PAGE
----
“Truth by assertion” — merely saying something is so, doesn’t make it so.  Saying “I won” over and over is nonsense if the votes don’t add up, not even if the words “in a landslide” are added to the claim.  Where is the evidence?  Even this Mobster’s own Attorney General has admitted there is no such evidence, when resigning.  Do you really want a mobster running America?  (The Mobster’s consigliere, Rudy Giuliani, has called for “trial by combat”!)
     Neighbor, if you still believe this election was stolen from Mr Trump, you are a Banana Republican in need of an awakening to reality.   If so, please get some help.  Our community needs you back again, in your right mind.


Naturalist Jim Conrad, photo by MeridaGOround, in Yucatan, 2012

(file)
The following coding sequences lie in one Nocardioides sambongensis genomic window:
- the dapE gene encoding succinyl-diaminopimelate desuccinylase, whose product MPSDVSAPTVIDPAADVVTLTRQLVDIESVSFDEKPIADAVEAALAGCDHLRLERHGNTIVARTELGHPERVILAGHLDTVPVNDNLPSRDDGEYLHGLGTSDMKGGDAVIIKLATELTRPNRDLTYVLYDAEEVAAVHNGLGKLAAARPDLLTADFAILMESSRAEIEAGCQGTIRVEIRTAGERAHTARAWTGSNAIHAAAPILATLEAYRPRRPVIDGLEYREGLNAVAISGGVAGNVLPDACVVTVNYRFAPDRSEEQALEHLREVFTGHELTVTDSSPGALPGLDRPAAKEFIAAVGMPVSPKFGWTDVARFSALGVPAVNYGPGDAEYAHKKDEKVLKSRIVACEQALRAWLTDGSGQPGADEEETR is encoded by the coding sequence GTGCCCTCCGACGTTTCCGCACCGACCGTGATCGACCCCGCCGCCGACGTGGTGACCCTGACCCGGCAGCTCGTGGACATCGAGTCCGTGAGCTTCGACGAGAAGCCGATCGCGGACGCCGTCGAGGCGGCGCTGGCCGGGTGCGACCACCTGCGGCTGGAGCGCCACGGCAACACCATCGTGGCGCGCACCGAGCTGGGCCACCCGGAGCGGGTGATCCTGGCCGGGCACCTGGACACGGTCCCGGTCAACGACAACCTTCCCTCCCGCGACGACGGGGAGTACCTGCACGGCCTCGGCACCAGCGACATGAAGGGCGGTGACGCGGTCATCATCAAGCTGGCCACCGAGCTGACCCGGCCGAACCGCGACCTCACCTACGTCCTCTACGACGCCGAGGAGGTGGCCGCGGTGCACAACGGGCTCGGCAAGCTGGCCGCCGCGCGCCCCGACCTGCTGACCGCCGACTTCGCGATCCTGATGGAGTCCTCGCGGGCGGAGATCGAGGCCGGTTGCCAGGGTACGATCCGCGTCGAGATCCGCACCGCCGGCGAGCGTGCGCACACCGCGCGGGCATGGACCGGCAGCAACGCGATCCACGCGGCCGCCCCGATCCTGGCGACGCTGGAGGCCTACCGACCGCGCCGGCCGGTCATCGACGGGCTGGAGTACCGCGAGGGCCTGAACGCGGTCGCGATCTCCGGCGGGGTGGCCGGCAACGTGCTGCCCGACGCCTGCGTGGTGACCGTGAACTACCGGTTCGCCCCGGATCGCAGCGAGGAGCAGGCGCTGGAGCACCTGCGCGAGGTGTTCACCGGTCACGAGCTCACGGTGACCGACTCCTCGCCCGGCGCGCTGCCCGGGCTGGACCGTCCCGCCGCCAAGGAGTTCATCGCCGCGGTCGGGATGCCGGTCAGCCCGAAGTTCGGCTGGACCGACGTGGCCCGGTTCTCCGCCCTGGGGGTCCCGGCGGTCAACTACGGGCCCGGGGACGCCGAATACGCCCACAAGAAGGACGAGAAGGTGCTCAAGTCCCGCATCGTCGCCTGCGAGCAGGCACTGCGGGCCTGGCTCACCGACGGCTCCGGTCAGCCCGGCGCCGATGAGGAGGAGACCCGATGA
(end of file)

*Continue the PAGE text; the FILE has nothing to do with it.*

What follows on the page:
I’ve written about this modern-day Thoreau several times here at my searchable blog.  For a guy with such big feet, he’s got the smallest carbon footprint of anybody I’ve ever met. His austere lifestyle is to walk lightly on our planet, honoring Nature’s beauty, without trampling.  

Naturalist Jim spent a few days at our home in Merida several months ago, after decamping from a rustic ranch in Tepaká, Yucatán, on his way to new digs at a remote eco-lodge in Texas, Frio Cielo Ranch, where he is resident naturalist.  During  winter solstice he released his latest project,  NATURE-STUDY MEDITATION: Mother Nature as Therapist in Anxious Times.

This ebook is downloadable for free.  And he’s now offering ZOOM conversations with the naturalist, individually and to groups, where he gladly entertains nature questions, clickable at a block on his home page, .